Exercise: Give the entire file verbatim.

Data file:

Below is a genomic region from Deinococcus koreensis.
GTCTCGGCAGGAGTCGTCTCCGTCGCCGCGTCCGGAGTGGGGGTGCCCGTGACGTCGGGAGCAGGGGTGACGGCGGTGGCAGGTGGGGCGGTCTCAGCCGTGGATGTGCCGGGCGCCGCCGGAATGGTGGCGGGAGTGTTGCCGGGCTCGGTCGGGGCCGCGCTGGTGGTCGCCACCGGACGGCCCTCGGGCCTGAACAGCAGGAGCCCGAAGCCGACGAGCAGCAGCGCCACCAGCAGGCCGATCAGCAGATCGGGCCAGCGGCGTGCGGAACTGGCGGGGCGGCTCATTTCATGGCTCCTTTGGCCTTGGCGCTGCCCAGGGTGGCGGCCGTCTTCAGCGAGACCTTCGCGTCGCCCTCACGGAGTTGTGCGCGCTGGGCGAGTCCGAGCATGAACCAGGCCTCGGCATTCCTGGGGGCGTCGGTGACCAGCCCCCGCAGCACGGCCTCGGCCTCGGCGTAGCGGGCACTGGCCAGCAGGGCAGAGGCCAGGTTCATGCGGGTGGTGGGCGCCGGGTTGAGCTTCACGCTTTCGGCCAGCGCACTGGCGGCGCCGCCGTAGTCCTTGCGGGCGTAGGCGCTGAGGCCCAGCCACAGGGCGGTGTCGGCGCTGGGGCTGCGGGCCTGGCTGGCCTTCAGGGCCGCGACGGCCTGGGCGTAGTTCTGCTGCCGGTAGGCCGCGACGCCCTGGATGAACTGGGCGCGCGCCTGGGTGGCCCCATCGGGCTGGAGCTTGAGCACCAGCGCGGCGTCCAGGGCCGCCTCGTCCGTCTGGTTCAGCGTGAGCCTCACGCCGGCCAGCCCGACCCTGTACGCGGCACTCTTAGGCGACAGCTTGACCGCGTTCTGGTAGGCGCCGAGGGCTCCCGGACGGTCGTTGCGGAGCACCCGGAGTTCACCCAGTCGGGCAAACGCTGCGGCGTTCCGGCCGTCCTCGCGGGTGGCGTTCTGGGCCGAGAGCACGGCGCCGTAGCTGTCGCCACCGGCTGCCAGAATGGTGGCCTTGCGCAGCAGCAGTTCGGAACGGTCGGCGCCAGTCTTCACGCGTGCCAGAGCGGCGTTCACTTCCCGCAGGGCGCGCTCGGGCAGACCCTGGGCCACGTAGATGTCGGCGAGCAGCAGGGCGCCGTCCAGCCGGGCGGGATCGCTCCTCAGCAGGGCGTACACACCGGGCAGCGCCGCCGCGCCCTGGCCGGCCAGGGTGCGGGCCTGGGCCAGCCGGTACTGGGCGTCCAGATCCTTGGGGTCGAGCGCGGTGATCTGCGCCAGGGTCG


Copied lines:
Below is a genomic region from Deinococcus koreensis.
GTCTCGGCAGGAGTCGTCTCCGTCGCCGCGTCCGGAGTGGGGGTGCCCGTGACGTCGGGAGCAGGGGTGACGGCGGTGGCAGGTGGGGCGGTCTCAGCCGTGGATGTGCCGGGCGCCGCCGGAATGGTGGCGGGAGTGTTGCCGGGCTCGGTCGGGGCCGCGCTGGTGGTCGCCACCGGACGGCCCTCGGGCCTGAACAGCAGGAGCCCGAAGCCGACGAGCAGCAGCGCCACCAGCAGGCCGATCAGCAGATCGGGCCAGCGGCGTGCGGAACTGGCGGGGCGGCTCATTTCATGGCTCCTTTGGCCTTGGCGCTGCCCAGGGTGGCGGCCGTCTTCAGCGAGACCTTCGCGTCGCCCTCACGGAGTTGTGCGCGCTGGGCGAGTCCGAGCATGAACCAGGCCTCGGCATTCCTGGGGGCGTCGGTGACCAGCCCCCGCAGCACGGCCTCGGCCTCGGCGTAGCGGGCACTGGCCAGCAGGGCAGAGGCCAGGTTCATGCGGGTGGTGGGCGCCGGGTTGAGCTTCACGCTTTCGGCCAGCGCACTGGCGGCGCCGCCGTAGTCCTTGCGGGCGTAGGCGCTGAGGCCCAGCCACAGGGCGGTGTCGGCGCTGGGGCTGCGGGCCTGGCTGGCCTTCAGGGCCGCGACGGCCTGGGCGTAGTTCTGCTGCCGGTAGGCCGCGACGCCCTGGATGAACTGGGCGCGCGCCTGGGTGGCCCCATCGGGCTGGAGCTTGAGCACCAGCGCGGCGTCCAGGGCCGCCTCGTCCGTCTGGTTCAGCGTGAGCCTCACGCCGGCCAGCCCGACCCTGTACGCGGCACTCTTAGGCGACAGCTTGACCGCGTTCTGGTAGGCGCCGAGGGCTCCCGGACGGTCGTTGCGGAGCACCCGGAGTTCACCCAGTCGGGCAAACGCTGCGGCGTTCCGGCCGTCCTCGCGGGTGGCGTTCTGGGCCGAGAGCACGGCGCCGTAGCTGTCGCCACCGGCTGCCAGAATGGTGGCCTTGCGCAGCAGCAGTTCGGAACGGTCGGCGCCAGTCTTCACGCGTGCCAGAGCGGCGTTCACTTCCCGCAGGGCGCGCTCGGGCAGACCCTGGGCCACGTAGATGTCGGCGAGCAGCAGGGCGCCGTCCAGCCGGGCGGGATCGCTCCTCAGCAGGGCGTACACACCGGGCAGCGCCGCCGCGCCCTGGCCGGCCAGGGTGCGGGCCTGGGCCAGCCGGTACTGGGCGTCCAGATCCTTGGGGTCGAGCGCGGTGATCTGCGCCAGGGTCG